So You Want to Get a Bit ‘More’ Out of Your Pickup…

So you’ve got a great bridge pickup that just really shoots flames when running through a hot guitar amp. It’s awesome, but you find yourself wanting just a little bit ‘more’. Not more in the sense of hitting the amp up with a boost or overdrive pedal, but ‘more’ from your pickup. There is a pretty easy way to achieve this with a DPDT on/on switch or push/pull (or push/push) potentiometer, some wire, and some simple soldering skills.
A few manufacturers have offered variation of this particular modification on some of their guitars. Fender calls the modification the “Passing Lane” switch, while Suhr’s variation is called the “Blower” switch. It doesn’t really matter what you call it, the goal is pretty much the same. To give your bridge pickup more volume and high end to really drive and cut through.

The way this modification works is by bypassing your guitar’s pickup selector, volume and tone potentiometers (if any), and essentially hard wiring your pickup directly to the output jack. This essentially lowers the circuit’s load, which in turn gives you the extra volume and high end.

To demonstrate this modification I’m going to use a DPDT on-on switch, which will replace the tone potentiometer in my 1995 Ibanez RG470. I never really use the tone control on any of my guitars, so this switch will be perfect for filling the hole left by the tone potentiometer. If you don’t really want to drill extra holes in your guitar then you can use the aforementioned push/pull or push/push potentiometer.
Step 1:

Attach a short wire between the two left hand side lugs on the DPDT switch. I use a set of “helping” hands”, which can be found at many electronics stores to hold the switch in place while I solder to it. this is the wire that bypasses your pickup selector switch and any potentiometers on board your guitar.
Step 2:

De-solder your bridge pickup’s ‘hot’ wire from the pickup selector. You can use de-solder braid to make this job easier. Then solder the ‘hot’ wire to the lower middle lug on the DPDT switch. I had to extend the hot wire to reach where the “Blower” switch would reside. Heat shrink is the best thing to use to cover up the two soldered ends, but electrical tape will do if that’s all you have on hand.
Step 3:

Solder a new piece of wire to the lug where the bridge pickup’s ‘hot’ wire originally connected to. Solder the other end of the wire to the lower right hand side lug on the DPDT switch, next to the bridge pickup’s ‘hot’ wire.
Step 4:

De-solder the output jack’s ‘hot’ wire from the middle lug of your volume potentiometer. Connect it to the upper middle lug of your DPDT switch.
Step 5:

Solder a new wire on the middle on the volume pot. Solder the other end of the wire to the upper right lug on the DPDT switch. This completes the circuit.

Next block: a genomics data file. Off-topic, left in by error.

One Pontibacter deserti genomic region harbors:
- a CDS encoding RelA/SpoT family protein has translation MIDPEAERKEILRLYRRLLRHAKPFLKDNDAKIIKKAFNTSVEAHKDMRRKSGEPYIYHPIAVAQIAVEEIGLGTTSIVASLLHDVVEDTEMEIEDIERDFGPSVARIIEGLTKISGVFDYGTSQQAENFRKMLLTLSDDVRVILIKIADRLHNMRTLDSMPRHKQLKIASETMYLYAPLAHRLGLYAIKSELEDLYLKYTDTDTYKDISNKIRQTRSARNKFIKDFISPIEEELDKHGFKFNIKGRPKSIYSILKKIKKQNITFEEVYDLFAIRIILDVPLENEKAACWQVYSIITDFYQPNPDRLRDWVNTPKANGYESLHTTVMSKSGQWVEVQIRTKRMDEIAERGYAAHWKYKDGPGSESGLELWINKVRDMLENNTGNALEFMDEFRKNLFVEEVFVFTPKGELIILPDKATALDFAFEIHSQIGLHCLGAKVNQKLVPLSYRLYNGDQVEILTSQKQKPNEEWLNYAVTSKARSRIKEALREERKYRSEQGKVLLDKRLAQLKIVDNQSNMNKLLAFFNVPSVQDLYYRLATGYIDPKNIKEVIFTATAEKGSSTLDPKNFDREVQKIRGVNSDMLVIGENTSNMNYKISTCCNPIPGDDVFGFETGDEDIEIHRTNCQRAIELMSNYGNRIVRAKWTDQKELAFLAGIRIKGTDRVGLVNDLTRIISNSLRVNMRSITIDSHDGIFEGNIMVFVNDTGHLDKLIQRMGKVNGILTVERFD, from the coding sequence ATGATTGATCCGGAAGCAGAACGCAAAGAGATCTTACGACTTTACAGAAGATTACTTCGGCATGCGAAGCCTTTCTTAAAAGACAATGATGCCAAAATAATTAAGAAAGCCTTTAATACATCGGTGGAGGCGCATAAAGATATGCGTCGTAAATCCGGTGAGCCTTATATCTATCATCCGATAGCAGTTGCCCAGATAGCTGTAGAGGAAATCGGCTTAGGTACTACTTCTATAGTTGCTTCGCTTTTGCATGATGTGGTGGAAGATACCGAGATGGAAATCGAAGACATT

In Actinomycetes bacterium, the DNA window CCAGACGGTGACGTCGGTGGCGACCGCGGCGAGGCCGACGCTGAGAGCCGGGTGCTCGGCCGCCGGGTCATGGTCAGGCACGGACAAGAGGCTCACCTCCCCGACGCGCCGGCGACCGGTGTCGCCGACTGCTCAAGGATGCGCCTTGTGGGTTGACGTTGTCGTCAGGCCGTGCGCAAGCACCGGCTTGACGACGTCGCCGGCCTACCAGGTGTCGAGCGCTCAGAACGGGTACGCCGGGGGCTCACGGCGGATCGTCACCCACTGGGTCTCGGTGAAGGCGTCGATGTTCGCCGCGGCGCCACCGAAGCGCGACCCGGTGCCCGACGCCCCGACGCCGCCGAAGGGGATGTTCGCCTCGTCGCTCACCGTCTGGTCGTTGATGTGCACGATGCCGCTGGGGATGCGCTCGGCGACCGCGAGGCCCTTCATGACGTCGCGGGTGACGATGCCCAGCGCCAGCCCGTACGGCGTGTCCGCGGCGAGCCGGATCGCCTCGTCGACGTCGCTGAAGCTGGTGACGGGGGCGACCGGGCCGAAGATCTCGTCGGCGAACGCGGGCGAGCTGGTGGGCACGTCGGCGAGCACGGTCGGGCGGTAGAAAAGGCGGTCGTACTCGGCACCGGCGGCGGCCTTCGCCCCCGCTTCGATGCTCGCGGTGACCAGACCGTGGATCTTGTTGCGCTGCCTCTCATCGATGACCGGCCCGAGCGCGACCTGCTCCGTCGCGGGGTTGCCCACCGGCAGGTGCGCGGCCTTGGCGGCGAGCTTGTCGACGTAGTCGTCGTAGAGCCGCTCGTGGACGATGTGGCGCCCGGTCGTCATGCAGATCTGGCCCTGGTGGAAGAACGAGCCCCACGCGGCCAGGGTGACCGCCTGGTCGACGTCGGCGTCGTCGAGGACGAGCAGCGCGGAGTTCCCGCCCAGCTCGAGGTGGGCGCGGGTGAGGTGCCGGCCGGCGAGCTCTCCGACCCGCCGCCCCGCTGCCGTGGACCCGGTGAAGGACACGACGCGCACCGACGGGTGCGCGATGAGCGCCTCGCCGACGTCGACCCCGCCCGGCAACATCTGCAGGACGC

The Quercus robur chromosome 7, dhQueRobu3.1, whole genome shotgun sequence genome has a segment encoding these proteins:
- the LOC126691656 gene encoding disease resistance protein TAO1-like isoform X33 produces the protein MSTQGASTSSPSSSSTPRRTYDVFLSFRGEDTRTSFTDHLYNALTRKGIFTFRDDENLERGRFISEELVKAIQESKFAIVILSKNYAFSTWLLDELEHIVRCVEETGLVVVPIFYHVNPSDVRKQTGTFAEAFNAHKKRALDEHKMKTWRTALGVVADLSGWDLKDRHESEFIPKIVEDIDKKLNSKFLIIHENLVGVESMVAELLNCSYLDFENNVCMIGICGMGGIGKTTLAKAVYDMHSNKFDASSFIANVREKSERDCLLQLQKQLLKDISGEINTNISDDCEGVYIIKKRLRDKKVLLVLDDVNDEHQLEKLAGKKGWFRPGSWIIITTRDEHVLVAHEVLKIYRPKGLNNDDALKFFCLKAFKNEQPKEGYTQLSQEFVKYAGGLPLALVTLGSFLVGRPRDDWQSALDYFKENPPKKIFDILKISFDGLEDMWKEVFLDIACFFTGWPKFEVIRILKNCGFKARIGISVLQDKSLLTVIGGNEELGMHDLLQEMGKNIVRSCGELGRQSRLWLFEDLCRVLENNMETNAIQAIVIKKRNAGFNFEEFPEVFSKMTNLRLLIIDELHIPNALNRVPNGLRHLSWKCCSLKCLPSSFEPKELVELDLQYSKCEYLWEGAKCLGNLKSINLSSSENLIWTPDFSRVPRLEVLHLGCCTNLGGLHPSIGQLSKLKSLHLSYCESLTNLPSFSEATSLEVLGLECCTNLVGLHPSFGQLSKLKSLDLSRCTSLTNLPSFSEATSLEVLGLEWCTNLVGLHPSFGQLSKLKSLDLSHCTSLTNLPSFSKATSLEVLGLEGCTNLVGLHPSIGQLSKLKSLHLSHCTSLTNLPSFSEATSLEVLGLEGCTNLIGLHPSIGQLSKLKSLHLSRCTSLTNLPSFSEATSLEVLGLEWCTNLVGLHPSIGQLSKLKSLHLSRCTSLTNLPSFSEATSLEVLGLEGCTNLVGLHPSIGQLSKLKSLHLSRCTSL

Step 6:

Install your DPDT switch and get ready to rock!
The “Blower” switch is a really useful control to add to your guitar for a several reasons. The aforementioned boost in volume and treble is one, but it’s also useful for simulating channel switching on your guitar if you use a single channel amplifier. You can select a pickup and volume setting that enables you with a clean tone, and then flick the “Blower” switch to your high  gain distorted sound.
So there you have it! It really is easy to get a bit ‘more’ from your bridge pickup, and pretty much anyone who has used a soldering iron once or twice will be able to perform this great DIY project.

Join the Conversation


    1. It doesn’t make that huge a volume difference. A little noticeable, but not like your amp volume was at 3 and now it sounds like it’s at 7.

  1. this could really do with some audio samples to demo the effect it has on your sound kicking in and out with a few different gain levels, and ideally a few different pups, and a few different circuits as I’m sure the effect will be more noticable if bypassing volume and tone, rather than just volume etc.

  2. hi…i have a question…well…i put the blower switch on my guitar…but i dont hear a difference in the output…its sound like the volume at 10…please help me (sorry about my english…im from Chile)

  3. Hello guys, I need some help here. I’ve been trying to do this mod for a few days and I just can’t make it work. It’s really easy, but after soldering everything correctly, I noticed that it is working as an ON/OFF switch for the bridge pickup. Also, it kills the volume knob, the pickup switch (which is a 3 way switch) and the neck pickup (a vintage one with braided wire and hot). This is crazy and I’m afraid I’ll soon have to quit doing this, since I’m getting out of solder and patience. Any tip? Cheers!

Leave a comment


Your Cart